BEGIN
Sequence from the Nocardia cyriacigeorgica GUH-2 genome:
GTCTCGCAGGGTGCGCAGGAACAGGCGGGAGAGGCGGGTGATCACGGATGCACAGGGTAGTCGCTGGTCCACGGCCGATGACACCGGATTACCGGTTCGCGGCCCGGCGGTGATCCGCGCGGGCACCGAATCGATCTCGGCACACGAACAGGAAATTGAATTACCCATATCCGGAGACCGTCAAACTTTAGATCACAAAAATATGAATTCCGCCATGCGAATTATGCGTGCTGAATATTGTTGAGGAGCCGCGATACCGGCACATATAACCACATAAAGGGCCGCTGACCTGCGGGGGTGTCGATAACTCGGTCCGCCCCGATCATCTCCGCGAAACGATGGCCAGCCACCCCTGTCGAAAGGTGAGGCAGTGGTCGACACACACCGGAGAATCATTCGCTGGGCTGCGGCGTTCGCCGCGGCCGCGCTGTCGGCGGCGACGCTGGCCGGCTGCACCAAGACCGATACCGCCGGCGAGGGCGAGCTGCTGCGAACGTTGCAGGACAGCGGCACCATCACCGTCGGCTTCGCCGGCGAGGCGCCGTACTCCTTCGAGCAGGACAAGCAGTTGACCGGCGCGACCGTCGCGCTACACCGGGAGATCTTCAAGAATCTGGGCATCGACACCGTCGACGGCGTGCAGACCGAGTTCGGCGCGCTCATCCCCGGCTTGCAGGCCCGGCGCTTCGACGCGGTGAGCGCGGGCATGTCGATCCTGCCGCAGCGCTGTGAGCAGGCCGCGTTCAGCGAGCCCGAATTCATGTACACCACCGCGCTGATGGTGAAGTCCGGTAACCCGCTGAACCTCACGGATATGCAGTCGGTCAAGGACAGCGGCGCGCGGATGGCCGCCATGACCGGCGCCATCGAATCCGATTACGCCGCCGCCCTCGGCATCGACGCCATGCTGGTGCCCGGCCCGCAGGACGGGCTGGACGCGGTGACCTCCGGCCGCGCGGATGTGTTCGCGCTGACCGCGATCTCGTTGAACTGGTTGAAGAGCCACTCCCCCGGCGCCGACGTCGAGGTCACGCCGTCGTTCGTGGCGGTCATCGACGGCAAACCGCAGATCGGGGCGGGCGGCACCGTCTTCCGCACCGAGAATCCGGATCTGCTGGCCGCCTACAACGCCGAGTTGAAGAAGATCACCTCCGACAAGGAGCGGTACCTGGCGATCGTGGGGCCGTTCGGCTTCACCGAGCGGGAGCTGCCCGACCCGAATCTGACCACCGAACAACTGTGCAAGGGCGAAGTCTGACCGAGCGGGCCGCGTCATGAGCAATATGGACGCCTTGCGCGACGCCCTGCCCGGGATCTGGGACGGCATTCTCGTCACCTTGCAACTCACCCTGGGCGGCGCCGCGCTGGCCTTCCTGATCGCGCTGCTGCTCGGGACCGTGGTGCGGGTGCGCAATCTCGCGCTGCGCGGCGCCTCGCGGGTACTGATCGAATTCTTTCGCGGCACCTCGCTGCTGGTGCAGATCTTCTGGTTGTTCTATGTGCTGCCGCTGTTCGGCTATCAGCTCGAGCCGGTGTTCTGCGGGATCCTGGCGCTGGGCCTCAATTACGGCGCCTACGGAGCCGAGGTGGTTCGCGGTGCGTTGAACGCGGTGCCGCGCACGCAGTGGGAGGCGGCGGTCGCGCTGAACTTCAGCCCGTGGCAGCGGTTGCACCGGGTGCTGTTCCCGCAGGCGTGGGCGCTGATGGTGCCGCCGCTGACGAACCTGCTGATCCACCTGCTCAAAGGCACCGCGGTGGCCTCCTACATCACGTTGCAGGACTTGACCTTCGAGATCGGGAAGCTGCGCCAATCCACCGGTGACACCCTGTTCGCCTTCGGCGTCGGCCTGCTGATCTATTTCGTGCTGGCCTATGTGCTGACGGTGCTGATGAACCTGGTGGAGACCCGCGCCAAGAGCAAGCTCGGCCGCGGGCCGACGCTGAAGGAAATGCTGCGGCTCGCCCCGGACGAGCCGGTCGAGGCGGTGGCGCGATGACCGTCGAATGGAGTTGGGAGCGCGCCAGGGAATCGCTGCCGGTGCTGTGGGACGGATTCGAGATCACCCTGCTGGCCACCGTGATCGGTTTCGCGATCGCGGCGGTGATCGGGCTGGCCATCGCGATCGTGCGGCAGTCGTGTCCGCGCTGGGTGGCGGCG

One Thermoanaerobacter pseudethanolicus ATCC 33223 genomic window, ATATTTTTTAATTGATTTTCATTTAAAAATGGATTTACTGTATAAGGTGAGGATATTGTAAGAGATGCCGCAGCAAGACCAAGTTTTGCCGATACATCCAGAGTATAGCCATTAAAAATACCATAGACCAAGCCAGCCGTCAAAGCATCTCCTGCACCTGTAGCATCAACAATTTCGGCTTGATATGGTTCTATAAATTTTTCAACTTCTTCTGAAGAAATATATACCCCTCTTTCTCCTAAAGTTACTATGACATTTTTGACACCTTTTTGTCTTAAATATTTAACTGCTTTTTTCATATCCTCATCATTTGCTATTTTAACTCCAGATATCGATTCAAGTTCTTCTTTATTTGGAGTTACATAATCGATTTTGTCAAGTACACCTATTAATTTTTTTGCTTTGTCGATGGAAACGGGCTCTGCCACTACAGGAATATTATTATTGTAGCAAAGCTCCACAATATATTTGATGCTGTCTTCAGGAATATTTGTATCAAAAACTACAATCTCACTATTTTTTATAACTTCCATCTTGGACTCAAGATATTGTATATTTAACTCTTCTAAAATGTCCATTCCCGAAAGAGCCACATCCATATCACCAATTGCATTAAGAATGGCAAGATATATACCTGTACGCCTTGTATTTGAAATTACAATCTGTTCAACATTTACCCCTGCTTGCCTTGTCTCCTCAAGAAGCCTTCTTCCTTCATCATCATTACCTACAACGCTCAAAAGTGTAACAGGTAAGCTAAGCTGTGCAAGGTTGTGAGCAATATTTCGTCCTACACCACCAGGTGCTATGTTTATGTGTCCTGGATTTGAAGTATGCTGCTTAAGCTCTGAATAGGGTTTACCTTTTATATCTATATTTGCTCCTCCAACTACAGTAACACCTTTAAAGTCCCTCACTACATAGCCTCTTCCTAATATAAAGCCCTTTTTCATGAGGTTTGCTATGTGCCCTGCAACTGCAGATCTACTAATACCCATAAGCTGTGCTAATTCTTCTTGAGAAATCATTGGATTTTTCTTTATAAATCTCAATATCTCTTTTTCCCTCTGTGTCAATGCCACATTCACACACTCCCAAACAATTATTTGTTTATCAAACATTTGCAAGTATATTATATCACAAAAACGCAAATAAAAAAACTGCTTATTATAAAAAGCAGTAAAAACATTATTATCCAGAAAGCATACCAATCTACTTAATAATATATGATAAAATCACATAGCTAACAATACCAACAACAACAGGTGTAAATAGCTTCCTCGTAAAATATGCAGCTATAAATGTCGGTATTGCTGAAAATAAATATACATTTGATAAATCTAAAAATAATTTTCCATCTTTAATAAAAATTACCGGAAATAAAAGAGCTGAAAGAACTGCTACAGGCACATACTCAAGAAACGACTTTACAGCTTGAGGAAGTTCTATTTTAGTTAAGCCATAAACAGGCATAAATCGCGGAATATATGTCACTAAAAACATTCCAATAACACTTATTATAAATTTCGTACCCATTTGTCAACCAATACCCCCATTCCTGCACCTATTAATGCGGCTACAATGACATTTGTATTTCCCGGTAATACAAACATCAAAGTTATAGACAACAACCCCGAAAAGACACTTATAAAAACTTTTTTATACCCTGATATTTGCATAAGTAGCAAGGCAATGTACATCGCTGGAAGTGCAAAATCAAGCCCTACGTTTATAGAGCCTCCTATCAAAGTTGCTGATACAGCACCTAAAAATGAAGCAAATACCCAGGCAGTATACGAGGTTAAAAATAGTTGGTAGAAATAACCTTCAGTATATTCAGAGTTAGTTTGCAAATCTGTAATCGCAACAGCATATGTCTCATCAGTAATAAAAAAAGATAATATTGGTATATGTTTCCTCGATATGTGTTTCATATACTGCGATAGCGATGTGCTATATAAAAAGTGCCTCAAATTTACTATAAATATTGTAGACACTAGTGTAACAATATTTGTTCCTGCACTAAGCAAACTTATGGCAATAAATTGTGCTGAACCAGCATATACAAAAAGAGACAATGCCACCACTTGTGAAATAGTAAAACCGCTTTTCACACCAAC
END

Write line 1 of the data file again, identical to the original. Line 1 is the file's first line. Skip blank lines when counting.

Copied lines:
Sequence from the Nocardia cyriacigeorgica GUH-2 genome: